Bike Lanes Last to be Plowed
Cyclists are used to being at the bottom of the priority list when it starts to snow. In Washington, D.C., the official policy is not to clear bike lanes of snow until after general motor vehicle lanes are plowed. Even worse, the snow plows actually pile snow on the side of the roadway, right on top of designated bike lanes. Piles of plowed snow can sit for days or weeks.
Another problem is the lack of specialized equipment. Protected bike lines are narrower than general purpose roadways – too narrow for regular snow plows. DC has specially-equipped narrow plows called Toolcats, to plow its 69 miles of bike lanes. But, the few Toolcats in service have been dedicated to the Metropolitan Branch Trail. Other trails in the city go without.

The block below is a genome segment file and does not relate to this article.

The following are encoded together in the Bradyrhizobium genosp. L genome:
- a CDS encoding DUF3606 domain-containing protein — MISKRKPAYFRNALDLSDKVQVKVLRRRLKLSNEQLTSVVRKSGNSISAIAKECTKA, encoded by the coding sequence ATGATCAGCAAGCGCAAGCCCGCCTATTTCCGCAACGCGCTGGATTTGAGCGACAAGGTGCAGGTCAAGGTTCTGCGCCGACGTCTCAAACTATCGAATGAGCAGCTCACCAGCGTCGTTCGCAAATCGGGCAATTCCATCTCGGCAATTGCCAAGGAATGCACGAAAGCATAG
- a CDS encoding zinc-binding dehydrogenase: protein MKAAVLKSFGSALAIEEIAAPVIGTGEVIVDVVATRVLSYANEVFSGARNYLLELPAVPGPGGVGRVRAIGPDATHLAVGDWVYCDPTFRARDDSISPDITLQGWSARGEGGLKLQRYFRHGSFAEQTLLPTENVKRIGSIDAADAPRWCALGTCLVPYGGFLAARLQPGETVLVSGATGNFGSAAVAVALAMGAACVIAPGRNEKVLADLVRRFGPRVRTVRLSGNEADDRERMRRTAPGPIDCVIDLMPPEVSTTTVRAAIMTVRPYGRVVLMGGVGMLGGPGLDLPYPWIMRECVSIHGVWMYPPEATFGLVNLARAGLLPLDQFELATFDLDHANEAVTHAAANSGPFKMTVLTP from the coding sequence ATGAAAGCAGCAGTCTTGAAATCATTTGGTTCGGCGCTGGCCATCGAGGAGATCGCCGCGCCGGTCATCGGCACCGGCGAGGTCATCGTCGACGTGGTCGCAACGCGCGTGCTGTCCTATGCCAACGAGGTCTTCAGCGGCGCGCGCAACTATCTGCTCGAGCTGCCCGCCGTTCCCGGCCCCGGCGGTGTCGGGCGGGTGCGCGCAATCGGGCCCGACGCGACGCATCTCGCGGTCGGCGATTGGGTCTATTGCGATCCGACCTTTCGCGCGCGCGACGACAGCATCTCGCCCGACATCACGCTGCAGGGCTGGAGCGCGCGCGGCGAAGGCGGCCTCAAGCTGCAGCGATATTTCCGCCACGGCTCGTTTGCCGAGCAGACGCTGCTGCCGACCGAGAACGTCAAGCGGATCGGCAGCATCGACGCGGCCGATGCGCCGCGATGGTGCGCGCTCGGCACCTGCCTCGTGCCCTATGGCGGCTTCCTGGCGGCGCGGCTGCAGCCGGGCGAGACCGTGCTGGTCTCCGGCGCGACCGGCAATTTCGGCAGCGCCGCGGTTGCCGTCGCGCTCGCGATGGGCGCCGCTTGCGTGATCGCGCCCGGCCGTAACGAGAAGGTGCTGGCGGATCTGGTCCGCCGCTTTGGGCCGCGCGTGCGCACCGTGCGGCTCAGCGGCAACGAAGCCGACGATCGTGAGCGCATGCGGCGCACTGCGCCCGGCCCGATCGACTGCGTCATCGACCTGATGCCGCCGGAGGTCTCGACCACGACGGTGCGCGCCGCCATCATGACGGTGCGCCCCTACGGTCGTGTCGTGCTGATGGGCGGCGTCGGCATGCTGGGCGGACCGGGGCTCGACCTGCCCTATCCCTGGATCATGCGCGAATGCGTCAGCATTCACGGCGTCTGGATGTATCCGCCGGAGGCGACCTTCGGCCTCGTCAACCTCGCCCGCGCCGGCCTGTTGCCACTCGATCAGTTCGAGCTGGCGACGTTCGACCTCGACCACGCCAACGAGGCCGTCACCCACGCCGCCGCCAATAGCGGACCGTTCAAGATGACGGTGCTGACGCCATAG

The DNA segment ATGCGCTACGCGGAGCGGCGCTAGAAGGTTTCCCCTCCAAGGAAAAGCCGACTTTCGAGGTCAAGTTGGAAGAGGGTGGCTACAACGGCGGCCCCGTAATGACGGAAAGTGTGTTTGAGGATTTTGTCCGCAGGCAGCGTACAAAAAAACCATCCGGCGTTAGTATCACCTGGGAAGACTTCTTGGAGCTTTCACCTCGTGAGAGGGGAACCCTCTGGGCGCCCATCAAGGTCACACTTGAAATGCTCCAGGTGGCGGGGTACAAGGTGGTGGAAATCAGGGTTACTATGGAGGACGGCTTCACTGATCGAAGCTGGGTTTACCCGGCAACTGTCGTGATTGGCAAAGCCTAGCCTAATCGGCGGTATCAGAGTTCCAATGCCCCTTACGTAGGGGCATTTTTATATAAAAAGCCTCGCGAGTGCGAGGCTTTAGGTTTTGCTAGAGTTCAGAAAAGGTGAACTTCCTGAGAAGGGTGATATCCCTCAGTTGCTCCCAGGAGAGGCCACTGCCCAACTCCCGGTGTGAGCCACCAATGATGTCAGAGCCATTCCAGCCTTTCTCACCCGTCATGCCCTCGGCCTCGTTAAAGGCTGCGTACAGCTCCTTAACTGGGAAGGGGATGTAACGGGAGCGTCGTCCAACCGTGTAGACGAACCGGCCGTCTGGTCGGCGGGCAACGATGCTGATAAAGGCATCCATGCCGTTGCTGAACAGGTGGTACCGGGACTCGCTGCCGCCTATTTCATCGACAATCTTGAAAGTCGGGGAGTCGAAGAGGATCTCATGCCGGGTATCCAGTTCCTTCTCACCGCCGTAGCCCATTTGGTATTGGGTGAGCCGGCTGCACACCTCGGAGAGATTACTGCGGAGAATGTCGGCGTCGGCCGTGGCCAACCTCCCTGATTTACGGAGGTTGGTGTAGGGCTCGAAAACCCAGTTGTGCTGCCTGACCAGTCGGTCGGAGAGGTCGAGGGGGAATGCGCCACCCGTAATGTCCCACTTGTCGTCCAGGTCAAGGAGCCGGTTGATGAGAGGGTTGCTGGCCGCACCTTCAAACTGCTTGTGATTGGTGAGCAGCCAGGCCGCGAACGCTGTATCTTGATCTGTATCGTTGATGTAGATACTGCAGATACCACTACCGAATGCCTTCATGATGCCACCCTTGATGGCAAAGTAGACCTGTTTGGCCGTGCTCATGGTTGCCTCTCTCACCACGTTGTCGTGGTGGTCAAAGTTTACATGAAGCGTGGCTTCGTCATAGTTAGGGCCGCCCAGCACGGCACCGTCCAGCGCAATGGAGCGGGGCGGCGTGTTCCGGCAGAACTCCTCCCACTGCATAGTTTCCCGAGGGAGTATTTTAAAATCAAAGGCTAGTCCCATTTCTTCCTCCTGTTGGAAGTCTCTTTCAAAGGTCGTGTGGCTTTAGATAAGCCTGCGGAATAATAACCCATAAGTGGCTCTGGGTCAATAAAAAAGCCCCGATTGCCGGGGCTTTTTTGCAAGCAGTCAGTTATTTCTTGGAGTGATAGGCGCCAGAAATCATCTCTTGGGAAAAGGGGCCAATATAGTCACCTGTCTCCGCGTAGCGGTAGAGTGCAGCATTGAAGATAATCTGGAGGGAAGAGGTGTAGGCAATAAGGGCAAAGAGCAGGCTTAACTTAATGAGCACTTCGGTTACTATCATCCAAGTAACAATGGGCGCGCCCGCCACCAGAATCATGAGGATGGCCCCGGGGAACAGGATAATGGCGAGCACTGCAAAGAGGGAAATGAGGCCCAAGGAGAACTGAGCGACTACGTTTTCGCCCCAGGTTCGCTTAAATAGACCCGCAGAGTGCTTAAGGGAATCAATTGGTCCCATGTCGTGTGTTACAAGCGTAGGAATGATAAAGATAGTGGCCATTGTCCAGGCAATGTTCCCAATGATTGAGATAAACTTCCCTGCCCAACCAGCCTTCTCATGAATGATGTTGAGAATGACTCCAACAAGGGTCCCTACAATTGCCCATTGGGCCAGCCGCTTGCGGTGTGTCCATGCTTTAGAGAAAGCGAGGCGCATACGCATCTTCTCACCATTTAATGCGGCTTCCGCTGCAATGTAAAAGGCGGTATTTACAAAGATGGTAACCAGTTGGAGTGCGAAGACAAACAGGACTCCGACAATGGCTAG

Research has shown that protected bike lanes are even more effective in snow. Where protected bike lanes are cleared and maintained – such as Minneapolis – twenty percent of bicyclist keep riding all winter.
What can cyclists do to get some snow respect? Lobby your representative, either individually or through bicycle advocacy groups, like WABA and People for Bikes. Stage a winter group-ride to show people winter biking can look like. Grab a shovel and clear the bike lane in front of your home, or where you usually ride. Your neighbors and fellow cyclists will get the message.